China Import and Export Fair, also known as the Canton Fair, is held biannually in Guangzhou every spring and autumn. The exhibition, which has been held every year since 1957, is the largest of its kind in China in terms of scale, variety, distribution of overseas buyers and business turnover.
Fee discount to lure exhibitors to Canton Fair
Pinched by the world's economic woes, the country's oldest and largest trade show, the biannual Canton Fair, is offering to cut fees for the first time to entice exhibitors.
The Ministry of Commerce, which fears the mainland's export slump will shrink the budgets of exhibitors and reduce the number of visitors to the coming 105th China Import and Export Fair, will refund some exhibitor fees, according to the ministry's website yesterday.
The ministry did not specify the amount of the refund, but sources close to the organiser said the amount was about 2,000 yuan (HK$2,269) per exhibitor.
According to the ministry, Vice-Minister Zhong Shan vowed to increase the number of buyers and exhibitors and support exports during the Canton Fair in Guangzhou in April.
The fee discount was unprecedented in the fair's 52-year history, underscoring the severity of the impact of the global downturn on Chinese-made exports, economists said.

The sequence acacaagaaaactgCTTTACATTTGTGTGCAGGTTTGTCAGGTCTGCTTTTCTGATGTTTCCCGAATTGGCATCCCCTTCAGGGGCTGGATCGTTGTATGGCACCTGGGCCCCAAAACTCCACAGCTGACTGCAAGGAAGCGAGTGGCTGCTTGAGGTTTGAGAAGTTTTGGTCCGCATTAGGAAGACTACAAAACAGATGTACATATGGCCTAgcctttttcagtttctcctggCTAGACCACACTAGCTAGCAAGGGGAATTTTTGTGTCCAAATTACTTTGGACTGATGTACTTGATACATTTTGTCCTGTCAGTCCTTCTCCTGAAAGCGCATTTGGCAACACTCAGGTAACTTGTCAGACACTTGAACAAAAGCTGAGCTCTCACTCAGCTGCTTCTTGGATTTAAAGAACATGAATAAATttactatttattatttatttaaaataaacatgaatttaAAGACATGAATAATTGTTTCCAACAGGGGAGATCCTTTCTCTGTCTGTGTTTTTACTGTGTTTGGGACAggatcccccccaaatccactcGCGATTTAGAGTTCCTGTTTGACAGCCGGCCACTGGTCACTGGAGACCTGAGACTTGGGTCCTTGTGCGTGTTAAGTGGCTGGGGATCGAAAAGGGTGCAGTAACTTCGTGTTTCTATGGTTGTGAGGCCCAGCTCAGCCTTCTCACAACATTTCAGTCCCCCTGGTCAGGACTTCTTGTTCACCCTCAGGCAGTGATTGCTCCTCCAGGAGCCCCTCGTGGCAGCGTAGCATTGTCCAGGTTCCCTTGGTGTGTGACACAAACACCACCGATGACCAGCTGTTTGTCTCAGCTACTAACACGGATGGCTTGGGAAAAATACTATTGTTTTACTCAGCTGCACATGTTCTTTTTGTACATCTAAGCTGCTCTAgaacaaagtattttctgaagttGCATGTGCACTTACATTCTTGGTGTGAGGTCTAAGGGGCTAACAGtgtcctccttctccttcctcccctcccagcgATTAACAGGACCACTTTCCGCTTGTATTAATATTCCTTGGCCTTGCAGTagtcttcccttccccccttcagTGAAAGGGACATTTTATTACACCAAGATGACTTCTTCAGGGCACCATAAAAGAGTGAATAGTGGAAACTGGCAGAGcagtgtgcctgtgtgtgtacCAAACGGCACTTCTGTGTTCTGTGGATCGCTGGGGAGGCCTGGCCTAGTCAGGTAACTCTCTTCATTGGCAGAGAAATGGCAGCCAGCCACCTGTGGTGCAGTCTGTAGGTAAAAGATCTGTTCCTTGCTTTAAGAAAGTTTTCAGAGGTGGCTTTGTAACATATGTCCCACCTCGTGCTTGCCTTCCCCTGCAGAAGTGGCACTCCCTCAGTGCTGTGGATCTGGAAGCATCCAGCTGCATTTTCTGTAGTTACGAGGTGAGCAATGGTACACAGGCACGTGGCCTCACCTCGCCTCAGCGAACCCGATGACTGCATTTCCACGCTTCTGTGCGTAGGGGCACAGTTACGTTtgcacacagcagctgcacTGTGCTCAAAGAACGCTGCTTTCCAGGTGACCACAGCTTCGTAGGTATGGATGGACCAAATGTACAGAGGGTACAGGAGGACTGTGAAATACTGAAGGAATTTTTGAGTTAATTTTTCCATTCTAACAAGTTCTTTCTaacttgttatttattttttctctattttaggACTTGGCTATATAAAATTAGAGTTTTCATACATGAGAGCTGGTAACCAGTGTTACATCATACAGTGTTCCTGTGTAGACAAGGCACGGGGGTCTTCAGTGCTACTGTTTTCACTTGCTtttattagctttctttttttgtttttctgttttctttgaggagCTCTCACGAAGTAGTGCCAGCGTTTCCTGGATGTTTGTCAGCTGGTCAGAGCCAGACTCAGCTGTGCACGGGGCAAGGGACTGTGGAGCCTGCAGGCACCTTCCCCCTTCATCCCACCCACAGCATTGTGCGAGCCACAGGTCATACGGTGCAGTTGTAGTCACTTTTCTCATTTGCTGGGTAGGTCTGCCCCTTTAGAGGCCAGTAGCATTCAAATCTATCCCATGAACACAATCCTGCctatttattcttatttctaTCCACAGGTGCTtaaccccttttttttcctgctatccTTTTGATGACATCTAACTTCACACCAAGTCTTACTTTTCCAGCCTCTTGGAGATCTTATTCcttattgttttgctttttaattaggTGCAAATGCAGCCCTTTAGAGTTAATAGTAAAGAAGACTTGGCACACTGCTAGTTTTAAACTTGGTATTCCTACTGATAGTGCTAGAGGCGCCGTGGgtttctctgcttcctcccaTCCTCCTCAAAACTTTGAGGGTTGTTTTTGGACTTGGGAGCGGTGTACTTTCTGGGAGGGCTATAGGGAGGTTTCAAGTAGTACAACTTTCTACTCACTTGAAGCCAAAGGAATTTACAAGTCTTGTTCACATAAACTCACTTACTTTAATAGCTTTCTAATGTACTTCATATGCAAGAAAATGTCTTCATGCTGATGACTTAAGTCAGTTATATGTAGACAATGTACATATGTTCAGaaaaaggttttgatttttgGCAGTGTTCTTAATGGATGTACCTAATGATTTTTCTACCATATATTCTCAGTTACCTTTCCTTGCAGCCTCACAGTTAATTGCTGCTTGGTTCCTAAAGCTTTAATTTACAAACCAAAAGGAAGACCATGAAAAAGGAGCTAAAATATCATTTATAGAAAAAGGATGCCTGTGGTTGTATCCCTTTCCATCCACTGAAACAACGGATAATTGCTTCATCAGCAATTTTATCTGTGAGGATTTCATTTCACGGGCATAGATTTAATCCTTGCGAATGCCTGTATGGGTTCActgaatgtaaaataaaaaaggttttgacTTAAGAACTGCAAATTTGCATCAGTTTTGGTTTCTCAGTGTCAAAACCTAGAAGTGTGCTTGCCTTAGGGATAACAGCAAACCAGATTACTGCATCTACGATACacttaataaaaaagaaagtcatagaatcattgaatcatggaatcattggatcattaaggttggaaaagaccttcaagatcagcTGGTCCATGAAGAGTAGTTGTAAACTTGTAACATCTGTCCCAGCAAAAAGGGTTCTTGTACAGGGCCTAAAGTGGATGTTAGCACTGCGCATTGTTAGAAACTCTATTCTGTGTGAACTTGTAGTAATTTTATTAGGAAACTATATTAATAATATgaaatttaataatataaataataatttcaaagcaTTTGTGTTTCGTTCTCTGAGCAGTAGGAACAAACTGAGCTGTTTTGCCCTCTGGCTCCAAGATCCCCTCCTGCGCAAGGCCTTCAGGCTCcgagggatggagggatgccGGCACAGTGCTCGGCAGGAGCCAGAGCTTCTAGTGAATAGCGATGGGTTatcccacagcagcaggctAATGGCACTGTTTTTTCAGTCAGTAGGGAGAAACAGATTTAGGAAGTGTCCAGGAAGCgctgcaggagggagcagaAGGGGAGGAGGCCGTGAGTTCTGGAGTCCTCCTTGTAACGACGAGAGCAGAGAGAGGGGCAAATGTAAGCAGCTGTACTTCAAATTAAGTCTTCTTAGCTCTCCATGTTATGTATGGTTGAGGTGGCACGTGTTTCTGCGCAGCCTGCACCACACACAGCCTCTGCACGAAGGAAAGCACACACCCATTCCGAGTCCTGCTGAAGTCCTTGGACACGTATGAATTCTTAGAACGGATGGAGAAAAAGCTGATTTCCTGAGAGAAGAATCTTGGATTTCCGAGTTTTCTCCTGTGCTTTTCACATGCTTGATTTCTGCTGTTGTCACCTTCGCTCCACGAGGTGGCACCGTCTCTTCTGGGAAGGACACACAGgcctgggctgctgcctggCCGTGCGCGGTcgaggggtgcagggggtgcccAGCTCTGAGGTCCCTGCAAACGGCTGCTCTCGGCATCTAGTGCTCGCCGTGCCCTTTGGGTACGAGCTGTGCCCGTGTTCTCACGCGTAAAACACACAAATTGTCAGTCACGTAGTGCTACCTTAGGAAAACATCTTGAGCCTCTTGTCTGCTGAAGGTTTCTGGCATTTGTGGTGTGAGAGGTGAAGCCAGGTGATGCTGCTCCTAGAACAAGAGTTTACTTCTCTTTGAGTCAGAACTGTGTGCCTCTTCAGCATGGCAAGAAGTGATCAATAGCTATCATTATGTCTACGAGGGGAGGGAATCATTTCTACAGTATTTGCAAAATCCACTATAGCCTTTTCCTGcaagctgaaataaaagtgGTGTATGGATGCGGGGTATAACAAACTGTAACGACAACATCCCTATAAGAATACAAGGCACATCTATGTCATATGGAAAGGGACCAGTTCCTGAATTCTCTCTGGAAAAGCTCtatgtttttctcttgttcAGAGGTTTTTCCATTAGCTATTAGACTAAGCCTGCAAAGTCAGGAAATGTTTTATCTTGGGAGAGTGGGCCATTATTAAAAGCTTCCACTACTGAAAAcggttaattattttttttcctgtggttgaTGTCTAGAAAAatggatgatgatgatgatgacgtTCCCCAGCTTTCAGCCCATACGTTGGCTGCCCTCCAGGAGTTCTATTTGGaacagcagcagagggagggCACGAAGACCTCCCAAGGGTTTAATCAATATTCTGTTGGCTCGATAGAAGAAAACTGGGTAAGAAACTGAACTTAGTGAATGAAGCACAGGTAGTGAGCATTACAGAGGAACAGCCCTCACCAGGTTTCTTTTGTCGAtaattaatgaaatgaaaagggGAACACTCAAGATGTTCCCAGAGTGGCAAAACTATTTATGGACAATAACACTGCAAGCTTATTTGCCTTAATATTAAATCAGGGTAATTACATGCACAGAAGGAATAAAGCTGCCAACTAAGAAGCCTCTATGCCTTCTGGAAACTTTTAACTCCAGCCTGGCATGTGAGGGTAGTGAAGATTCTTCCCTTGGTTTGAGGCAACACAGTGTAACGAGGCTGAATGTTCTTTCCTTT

The registration date for the exhibitors of textiles, clothing, shoes and office automation products was extended by about two months to March 5, according to the Canton Fair website.
Economists suspected the move was related to the closure of suppliers in these labour-intensive industries.
Last year's two fairs generated about US$70 billion in export orders, or 5 per cent of total exports in the first 11 months of last year.
November's exports contracted 2.2 per cent from a year ago, the first decline in seven years.
The country is due to reveal the full-year set of trade figures as early as today.
The fee concession was confined to mainland exporters, which account for 98 per cent of exhibitors.
However, selected importers from Hong Kong, Thailand, Malaysia and Taiwan do not qualify for the fee incentive.
The Canton Fair, a barometer of overseas appetite for Chinese-made exports from toys, clothes, food and electronics to heavy-duty machinery, saw fewer visitors last year, with attendance declining 7.48 per cent to about 367,000.
Shanshan Group, a Ningbo-based garment exporter, said it would skip April's fair because the company had a smaller budget, even though it had attended for the past six years.
Susan Zhu, an assistant to the president of the group's international trade department, said yesterday that the group spent 500,000 yuan on the fairs last year but went home with lacklustre orders.
'It's an expensive event for us. We spent 500,000 yuan on renting the booths, hotel accommodation, hiring people, decorating the booths and travel. However, the event did not turn out to be as good as we had expected.'
Hong Kong snack firm Edo Trading, which took part as an importer at the fair, has yet to decide whether to return in April, according to marketing manager Victor Fung.
Nation's export slump likely to reduce the number of visitors
Fee cut first in history of trade fair, which has been running, in years: 52